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There’s no reason to completely freak out just because another subway rider sits on your coat

There’s no reason to completely freak out just because another subway rider sits on your coat
Courtesy CC/Flickr/James Loesch

I've seen it many times: A subway passenger accidentally sits on part of another woman’s (or man’s) coat, something bound to happen when people sit next to each other in crowded places. But the coat owner doesn’t see that her jacket spilling onto someone else’s seat is an invasion of space on par with manspreading. Instead, she acts as if her neighbor is the offender and proceeds to violently yank her coat away like she’s pulling it from a pit of quicksand. She barks at the poor passenger, who, for some reason, is often a confused French tourist, and says, “Do you know other people exist? Did you hear me? Hello?” The poor passenger freezes—he has no idea what to do—and the scowling continues for countless stops. 

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If you take the subway in New York, this lady (or man) is a familiar character to you. This kind of commuter also exists in standing form and can be seen yelling, “Try me! Try me one more time!” after your shoes accidentally touch when the train comes to a halting stop. Pay no attention to the giant mass of people behind you, currently shoving you toward the yet-to-open subway doors.

What the hell is wrong with these people? Not only are their expectations for a public transit system at rush hour way out of whack, but they have serious aggression problems. If they want a completely pleasant commute, they should order an Uber or invent some kind of climate-controlled bubble suit. As for the rest of us, we know what we signed up for when we hopped on the 4 train at 9am: a bloody mess. We’re going to suck in our guts and hold our noses as best we can until we (hopefully) get off this train in one piece. So next time, keep your mouth shut, or maybe just say, “Could you please watch out?” ν Keenan Steiner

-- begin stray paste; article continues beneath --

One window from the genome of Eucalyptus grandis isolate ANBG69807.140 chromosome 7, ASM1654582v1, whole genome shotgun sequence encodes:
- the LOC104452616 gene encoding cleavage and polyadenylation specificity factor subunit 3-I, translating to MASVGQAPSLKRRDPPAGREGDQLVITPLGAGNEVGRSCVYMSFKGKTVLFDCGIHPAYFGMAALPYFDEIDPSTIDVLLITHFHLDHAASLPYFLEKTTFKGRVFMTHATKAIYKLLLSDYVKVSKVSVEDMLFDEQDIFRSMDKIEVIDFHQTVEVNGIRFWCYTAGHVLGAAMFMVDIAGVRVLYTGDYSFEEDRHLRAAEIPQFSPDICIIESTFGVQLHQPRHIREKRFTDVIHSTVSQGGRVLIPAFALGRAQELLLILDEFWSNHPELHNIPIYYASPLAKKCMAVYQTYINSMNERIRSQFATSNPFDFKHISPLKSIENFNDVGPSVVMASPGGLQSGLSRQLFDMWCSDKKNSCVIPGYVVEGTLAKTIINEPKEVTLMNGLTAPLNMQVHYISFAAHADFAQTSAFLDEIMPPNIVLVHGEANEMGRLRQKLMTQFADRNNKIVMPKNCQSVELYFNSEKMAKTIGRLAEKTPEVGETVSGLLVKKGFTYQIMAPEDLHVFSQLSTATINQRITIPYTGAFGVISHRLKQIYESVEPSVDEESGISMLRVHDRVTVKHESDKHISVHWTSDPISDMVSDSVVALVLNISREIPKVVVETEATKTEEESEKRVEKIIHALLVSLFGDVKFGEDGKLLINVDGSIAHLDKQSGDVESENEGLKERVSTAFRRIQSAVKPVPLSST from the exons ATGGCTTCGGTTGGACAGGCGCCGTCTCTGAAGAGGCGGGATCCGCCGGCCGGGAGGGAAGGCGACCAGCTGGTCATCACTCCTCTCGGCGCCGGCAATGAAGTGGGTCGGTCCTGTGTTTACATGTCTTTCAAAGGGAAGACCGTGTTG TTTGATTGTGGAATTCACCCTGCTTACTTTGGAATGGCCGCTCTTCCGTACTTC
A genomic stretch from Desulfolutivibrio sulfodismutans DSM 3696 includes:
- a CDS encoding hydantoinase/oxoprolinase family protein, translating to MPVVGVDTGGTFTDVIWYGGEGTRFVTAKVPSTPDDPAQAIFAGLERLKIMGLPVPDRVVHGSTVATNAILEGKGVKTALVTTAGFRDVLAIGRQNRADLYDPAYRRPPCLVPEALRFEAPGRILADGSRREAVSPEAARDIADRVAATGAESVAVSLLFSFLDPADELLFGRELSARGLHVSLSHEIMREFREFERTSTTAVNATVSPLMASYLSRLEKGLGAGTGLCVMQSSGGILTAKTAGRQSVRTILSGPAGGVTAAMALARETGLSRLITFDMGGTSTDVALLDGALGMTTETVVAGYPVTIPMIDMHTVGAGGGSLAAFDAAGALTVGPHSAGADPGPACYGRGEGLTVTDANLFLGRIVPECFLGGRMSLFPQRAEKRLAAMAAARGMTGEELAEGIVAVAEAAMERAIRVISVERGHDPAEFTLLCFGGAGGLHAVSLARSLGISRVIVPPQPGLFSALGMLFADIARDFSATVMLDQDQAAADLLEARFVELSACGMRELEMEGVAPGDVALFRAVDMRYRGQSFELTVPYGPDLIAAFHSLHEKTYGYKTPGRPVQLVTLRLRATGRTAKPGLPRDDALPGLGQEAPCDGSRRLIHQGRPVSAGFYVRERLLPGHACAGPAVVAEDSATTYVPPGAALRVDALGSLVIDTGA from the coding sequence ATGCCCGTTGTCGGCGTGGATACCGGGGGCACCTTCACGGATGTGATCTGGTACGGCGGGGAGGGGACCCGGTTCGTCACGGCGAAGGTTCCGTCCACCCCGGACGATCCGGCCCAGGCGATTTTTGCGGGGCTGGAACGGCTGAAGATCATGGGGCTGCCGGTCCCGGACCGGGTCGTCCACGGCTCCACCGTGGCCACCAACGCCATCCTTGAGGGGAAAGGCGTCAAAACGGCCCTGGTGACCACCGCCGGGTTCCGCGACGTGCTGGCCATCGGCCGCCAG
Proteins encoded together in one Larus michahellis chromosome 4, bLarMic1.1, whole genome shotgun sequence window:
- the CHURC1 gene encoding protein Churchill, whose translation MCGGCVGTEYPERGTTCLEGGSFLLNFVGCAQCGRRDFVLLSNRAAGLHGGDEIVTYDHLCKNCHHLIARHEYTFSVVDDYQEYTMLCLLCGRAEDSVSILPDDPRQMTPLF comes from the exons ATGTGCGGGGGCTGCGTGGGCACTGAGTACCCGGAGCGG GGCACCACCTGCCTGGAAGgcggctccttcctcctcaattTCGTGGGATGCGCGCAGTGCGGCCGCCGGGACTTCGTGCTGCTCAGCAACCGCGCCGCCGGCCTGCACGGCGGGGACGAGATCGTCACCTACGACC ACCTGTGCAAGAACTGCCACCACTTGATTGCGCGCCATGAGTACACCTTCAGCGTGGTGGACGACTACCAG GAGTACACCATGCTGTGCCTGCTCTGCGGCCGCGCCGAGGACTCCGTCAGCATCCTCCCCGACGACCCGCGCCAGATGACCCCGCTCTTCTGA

Joni B

Hmm since we're at it let's address "Rude and Willfully Oblivious Subway Riders"

You know, the Wall Street Journal readers who hold their papers so close to the face of the sitting rider below them that the rider can smell the freshly printed ink. Or that "poor tourist" who is too discourteous to remove his huge hiking back pack during rush hour. And with every bodily jerk to either check the subway map and/or loudly yell to his traveling buddy in his native tongue directly into the bowels of your ear drum-what one can assume is -"NEXT STOP, NEXT STOP!!" he slightly knocks you off balance. Or that Upper East side mom who due to the ever-important task of getting to the next level of Candy Crush is completely oblivious to her toddler's filthy Crocs leaving several dusty shoe prints on your left pant leg. Or...or...or...I can go on...and on...and on!

I often wonder if these people were raised by wolves as they lack basic manners.

So this "aggressive subway rider" with the racially ambiguous vernacular you chose to quote who "barks" and frightens unassuming European tourists is not the only type of rider that "drives us bonkers", right Mr. Steiner?